Bumblebees and Biology at 12,000 Feet

Researcher on hillside

Bumblebees and Biology at 12,000 Feet

2019 Research on Pennsylvania Mountain

Emelyn Piotter and Maya Rayle

Working at an altitude of nearly 12,000 feet has its inherent challenges but even more so when you find yourself hauling 100 bee boxes (which are essentially bird houses but for bumblebees) up a steep and snowy mountain. Emelyn Piotter and Maya Rayle faced this challenge as their first task as research interns with the Mountain Area Land Trust (MALT) in June of 2019 while conducting research on MALT’s 92 acre property. The boxes were heavy and awkward and the snow in June was piled high with drifts of over 8 feet making access to their destination trying to say the least.

Emelyn Piotter a recent graduate of the University of Missouri, and Maya Rayle, a Harvard University rising sophomore, arrived in Fairplay, Colorado last June. The young women were anxious to get their work conducting and studying bee and pollinator field research started, continuing the tradition of more than 100 scientists before them who have been directing high-altitude research on the Pennsylvania Mountain Natural Area continuously since the 1970s.

Using a broken-down wheelbarrow complete with two flat tires, the girls developed a system to load 8 boxes at a time and laboriously heave and push their way around enormous snow piles and up a steep slope. From this point the creative women loaded the boxes onto sleds, securely fastened them with duck tape, donned their snow shoes and painstakingly hoisted the sleds up another steep incline to their final destination. For a few moments of joy, Maya and Emelyn sledded back down the mountain to repeat the process all over again.

Once the bee boxes were in place, the researchers spent the next two weeks assisting another graduate student monitor bee activity and taking note of what flowers were blooming in the area. Emelyn also helped analyze bumblebee acoustic data and got to learn the basics of a software program called “Audacity” that is used by researchers to study audio files. (Learn more about bumble bee acoustic research at Pennsylvania Mountain in Science magazine.)

Emelyn and Maya earnestly jumped into their research doing “tent experiments”. Every day they set up their tent with equipment and a variety of dandelions and patiently wait for bumblebees and bee flies to visit, meticulously recording their behaviors and interactions with the plants. Some days Maya and Emelyn sat for five to six hours just waiting for a bee to visit. A good day meant they might see 7 to 8 bees. The work at times was frustrating and they found it tedious to complete just one trial. Emelyn shares that “patience is learned in ecology.”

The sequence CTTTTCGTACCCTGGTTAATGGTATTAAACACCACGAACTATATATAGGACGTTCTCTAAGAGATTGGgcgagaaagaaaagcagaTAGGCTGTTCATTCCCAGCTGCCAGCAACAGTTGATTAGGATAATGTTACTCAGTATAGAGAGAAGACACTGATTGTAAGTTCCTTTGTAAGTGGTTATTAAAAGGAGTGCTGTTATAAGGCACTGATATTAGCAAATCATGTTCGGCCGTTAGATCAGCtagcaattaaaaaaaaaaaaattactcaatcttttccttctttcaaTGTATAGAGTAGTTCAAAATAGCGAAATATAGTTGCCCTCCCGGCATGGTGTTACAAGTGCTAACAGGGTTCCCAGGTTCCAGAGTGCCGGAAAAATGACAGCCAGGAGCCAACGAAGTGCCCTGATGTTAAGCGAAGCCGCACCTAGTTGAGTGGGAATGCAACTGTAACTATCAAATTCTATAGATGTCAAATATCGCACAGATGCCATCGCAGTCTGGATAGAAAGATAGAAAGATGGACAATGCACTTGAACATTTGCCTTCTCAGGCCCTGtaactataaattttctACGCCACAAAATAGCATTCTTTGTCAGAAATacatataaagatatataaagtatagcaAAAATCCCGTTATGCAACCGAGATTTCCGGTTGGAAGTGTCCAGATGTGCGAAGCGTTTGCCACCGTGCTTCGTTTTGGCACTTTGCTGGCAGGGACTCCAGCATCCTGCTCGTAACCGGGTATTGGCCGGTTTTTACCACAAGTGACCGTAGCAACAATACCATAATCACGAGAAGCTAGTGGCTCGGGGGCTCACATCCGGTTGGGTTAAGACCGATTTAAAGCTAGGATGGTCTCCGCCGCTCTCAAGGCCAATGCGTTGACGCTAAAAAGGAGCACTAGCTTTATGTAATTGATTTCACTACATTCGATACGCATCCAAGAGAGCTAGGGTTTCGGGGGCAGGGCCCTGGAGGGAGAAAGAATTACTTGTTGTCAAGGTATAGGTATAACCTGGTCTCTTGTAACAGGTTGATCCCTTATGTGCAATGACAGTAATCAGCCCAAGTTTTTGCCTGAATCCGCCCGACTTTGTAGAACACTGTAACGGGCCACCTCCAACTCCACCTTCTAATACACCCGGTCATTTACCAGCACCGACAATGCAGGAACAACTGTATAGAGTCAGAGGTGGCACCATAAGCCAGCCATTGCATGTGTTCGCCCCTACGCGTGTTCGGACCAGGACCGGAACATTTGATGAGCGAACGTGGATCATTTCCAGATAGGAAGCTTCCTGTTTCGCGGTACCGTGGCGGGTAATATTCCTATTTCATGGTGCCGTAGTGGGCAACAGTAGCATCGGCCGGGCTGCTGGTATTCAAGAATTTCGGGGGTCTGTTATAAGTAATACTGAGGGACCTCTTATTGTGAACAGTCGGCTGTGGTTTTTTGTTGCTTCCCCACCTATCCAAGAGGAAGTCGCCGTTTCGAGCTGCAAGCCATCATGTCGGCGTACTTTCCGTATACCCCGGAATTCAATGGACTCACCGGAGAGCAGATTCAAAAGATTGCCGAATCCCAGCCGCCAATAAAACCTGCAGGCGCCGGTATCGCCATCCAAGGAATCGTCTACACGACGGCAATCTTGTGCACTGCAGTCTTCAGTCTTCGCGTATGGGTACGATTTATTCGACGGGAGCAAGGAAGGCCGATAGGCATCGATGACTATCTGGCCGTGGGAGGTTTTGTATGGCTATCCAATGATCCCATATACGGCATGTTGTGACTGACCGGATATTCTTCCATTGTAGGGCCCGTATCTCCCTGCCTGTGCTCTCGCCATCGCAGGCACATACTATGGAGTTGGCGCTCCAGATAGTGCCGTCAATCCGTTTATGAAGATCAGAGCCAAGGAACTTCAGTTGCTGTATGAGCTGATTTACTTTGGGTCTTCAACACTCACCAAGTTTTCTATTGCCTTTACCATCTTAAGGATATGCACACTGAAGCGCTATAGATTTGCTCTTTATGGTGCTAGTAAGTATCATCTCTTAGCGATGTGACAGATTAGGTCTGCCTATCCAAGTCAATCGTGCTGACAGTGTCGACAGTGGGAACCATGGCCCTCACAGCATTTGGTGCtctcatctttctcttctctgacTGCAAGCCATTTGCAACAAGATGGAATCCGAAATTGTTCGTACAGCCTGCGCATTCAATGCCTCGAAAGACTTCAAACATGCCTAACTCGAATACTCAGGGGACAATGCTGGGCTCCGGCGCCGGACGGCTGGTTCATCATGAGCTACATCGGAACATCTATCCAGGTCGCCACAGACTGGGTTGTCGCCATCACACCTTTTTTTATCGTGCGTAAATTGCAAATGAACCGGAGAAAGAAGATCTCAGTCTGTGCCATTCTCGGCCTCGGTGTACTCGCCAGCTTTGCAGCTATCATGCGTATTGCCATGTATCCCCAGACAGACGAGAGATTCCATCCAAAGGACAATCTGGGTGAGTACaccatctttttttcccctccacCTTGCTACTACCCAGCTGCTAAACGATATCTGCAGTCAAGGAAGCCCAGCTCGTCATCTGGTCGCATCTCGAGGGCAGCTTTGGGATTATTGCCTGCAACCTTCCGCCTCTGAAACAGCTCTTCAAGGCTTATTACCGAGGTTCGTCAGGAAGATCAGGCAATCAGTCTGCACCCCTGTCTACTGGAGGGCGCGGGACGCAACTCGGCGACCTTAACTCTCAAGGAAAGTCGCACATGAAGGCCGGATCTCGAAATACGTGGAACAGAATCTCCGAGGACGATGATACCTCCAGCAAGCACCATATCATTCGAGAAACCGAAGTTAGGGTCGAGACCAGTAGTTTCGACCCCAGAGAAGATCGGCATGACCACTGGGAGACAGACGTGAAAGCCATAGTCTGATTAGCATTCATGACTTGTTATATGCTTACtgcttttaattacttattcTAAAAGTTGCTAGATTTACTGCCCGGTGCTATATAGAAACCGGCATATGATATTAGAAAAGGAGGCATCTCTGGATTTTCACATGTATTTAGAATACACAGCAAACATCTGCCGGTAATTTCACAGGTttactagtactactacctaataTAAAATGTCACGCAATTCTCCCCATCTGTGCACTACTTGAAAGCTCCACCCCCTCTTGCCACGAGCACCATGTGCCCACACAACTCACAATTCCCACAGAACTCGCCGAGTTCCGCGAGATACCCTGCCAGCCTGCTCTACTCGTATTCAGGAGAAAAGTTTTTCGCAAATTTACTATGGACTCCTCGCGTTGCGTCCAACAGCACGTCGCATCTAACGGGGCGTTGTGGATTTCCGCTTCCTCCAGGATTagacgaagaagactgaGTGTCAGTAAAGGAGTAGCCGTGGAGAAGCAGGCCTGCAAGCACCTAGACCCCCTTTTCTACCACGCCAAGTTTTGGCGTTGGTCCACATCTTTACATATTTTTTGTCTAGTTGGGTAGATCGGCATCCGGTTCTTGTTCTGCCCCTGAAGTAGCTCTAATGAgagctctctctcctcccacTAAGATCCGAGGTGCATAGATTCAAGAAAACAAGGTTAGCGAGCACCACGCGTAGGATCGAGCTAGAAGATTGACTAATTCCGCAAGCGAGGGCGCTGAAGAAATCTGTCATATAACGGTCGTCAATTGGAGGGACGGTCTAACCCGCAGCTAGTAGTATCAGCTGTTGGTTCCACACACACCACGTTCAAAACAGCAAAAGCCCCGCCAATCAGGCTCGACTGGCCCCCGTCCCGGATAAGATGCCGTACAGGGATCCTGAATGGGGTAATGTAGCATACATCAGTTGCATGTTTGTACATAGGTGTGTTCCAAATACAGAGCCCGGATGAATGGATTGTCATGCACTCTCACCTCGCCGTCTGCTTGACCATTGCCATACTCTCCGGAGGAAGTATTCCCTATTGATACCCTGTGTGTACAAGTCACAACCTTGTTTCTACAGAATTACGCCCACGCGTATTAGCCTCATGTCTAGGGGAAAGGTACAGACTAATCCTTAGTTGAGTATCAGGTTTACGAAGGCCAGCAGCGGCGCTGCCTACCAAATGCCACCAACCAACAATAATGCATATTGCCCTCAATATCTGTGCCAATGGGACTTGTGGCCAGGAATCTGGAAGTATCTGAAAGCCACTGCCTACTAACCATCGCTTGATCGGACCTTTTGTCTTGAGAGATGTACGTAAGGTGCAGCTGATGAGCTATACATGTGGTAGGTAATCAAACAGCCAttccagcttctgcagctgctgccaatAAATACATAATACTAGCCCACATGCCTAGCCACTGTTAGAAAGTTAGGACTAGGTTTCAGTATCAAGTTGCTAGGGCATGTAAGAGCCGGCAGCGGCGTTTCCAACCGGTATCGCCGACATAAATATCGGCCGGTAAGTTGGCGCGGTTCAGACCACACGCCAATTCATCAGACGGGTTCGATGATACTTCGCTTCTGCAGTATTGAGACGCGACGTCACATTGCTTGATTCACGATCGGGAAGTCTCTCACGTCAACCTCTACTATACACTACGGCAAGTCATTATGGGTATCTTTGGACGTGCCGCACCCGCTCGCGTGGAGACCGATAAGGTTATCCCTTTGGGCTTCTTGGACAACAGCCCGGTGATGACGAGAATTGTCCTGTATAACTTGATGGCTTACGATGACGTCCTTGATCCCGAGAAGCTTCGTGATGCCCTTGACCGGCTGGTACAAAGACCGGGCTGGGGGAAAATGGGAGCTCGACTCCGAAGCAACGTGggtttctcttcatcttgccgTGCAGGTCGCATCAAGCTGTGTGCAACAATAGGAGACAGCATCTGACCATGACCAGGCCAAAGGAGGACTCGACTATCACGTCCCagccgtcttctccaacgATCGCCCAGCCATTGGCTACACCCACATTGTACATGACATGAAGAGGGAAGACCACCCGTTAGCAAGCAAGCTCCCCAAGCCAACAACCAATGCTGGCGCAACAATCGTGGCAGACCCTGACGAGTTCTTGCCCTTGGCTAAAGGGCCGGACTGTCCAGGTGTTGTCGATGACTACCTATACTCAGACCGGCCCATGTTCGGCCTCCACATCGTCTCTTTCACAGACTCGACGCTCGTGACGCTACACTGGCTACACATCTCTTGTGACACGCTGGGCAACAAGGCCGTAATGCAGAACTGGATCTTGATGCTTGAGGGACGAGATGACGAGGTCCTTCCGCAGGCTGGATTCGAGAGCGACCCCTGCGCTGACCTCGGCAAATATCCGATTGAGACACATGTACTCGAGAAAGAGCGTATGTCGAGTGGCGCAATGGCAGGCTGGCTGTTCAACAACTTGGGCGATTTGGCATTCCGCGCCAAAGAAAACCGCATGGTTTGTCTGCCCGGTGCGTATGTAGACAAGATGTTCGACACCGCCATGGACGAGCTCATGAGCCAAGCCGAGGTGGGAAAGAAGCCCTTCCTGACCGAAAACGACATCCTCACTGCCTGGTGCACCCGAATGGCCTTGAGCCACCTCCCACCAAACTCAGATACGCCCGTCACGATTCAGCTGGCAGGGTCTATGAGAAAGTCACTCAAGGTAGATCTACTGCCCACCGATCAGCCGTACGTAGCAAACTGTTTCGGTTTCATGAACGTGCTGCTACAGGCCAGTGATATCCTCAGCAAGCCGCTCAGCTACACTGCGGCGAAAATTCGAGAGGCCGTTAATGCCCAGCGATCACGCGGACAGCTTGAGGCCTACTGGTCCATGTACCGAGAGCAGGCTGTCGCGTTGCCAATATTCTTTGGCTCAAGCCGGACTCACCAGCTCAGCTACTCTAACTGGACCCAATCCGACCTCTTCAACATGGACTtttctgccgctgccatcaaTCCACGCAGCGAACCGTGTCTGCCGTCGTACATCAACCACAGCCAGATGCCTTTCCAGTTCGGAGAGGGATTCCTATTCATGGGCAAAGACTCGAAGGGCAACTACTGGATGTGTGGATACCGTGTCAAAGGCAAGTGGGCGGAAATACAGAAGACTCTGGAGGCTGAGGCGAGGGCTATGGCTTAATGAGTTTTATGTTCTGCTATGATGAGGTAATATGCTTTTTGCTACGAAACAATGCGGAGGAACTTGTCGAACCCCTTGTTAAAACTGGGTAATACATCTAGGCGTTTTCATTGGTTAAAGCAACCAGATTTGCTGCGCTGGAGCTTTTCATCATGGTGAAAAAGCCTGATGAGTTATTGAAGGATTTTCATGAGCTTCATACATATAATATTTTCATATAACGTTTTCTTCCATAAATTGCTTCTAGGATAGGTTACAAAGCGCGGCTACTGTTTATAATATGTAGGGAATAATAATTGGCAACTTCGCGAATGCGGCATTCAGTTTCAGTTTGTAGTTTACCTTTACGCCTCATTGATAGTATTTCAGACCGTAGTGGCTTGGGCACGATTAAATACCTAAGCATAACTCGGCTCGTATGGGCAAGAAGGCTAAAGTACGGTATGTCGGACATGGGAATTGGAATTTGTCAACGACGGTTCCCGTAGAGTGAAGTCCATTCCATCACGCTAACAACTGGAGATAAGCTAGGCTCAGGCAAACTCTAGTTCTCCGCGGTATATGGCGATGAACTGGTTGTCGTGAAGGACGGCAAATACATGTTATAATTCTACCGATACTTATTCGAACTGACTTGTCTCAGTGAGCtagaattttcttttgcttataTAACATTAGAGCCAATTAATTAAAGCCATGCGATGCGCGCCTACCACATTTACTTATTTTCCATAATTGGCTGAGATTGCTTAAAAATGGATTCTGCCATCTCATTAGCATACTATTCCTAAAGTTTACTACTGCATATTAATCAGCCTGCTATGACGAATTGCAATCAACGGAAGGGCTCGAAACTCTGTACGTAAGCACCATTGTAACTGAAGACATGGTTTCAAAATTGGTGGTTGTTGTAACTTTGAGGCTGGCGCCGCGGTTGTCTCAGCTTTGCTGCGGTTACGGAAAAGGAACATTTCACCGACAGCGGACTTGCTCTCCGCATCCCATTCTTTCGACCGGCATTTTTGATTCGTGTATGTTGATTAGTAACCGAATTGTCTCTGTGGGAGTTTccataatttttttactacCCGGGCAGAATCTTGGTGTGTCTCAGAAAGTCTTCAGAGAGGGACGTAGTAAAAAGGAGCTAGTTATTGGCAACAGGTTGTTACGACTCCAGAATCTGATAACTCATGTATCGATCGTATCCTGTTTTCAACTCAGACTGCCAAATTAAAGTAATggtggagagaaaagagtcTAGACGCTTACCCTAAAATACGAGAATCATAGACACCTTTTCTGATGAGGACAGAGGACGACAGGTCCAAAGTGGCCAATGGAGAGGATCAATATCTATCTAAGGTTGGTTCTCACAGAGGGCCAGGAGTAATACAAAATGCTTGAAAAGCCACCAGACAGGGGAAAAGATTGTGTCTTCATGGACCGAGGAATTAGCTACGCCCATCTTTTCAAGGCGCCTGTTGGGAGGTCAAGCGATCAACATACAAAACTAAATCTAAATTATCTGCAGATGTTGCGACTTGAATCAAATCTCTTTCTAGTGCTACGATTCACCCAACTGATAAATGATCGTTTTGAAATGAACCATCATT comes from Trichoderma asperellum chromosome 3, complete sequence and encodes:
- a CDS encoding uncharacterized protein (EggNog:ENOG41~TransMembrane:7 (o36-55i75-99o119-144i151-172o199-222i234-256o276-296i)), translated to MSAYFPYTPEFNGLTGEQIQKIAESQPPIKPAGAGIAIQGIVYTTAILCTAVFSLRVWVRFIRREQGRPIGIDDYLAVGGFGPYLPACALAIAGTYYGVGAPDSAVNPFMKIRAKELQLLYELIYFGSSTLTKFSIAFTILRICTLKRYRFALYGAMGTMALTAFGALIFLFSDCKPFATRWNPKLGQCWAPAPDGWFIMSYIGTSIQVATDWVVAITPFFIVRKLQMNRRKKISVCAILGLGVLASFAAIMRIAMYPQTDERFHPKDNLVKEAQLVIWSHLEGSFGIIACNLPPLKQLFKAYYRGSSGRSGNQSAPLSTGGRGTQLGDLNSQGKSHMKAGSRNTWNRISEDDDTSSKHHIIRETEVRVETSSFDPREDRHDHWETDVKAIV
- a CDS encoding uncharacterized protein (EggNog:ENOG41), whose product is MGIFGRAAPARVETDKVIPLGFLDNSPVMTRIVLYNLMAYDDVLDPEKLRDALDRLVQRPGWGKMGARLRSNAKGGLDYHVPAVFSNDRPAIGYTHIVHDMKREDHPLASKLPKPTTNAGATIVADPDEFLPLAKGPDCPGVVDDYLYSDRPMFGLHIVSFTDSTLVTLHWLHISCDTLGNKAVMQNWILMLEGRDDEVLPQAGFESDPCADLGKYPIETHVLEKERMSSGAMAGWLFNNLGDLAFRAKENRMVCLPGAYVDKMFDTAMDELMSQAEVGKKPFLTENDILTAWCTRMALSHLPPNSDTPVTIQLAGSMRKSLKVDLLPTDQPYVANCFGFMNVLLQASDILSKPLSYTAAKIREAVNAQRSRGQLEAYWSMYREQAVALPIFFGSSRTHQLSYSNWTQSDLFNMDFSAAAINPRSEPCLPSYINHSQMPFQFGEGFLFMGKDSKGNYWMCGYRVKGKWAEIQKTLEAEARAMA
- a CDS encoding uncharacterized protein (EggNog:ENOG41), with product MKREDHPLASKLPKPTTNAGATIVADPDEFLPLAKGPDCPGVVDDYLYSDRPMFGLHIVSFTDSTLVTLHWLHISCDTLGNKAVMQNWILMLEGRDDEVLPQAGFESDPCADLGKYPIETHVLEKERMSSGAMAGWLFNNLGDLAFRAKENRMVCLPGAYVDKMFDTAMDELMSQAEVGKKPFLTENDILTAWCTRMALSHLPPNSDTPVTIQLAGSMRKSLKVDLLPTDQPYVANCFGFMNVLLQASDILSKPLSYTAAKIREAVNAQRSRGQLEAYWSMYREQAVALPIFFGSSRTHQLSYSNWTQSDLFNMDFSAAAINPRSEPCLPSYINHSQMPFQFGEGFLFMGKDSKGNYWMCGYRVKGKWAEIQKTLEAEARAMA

Emelyn and Maya not only loved their research, the beauty of the mountain and their colleagues, but they also fell in love with Fairplay. They signed up for weekly pottery classes in town, learned the culture of the community and made new friends they keep in touch with today.

Maya, an accomplished cross country and track runner took advantage of living above 10,000 feet and spent much of her free time training and getting into excellent physical shape. Always looking to push her limits, Maya learned that it was possible to mountain bike up a Fourteener, and in mid-July she successfully summitted Mt. Elbert!

After finishing their internship summer on Pennsylvania Mountain, the women have continued their educational pursuits. Emelyn returned to the lab at the University of Missouri and is working towards publishing a manuscript of her research on Bumblebees and Bee Flies and has been accepted into Graduate School at St. Louis University. Maya returned to Harvard for her sophomore year and declared her major in Integrative Biology. Maya believes that her experience on Pennsylvania Mountain has greatly influenced and guided her future course decisions.

While world events and the global health pandemic have temporarily interrupted Emelyn and Maya’s pursuits this spring, they continue to be very busy. Emelyn is living in Missouri and besides working on her manuscript she is managing a sheep herd, and is an avid gardener, growing hundreds of vegetable seedlings. Emelyn jokes, “If the world falls apart, I might be able to feed myself.”

Maya’s coursework at Harvard was cut short in early March when she moved back home to Hood River, Oregon and is busy finishing up her sophomore year online, while also continuing her cross country training and assisting with a research project on New Caledonian Crows.

MALT is grateful for the passion and commitment these young women bring to their research and educational pursuits and is fortunate to have had their expertise as interns.

Read Emelyn and Maya’s Field Notes from 2019 for more details about their work!

Together we’re saving the land and leaving a legacy.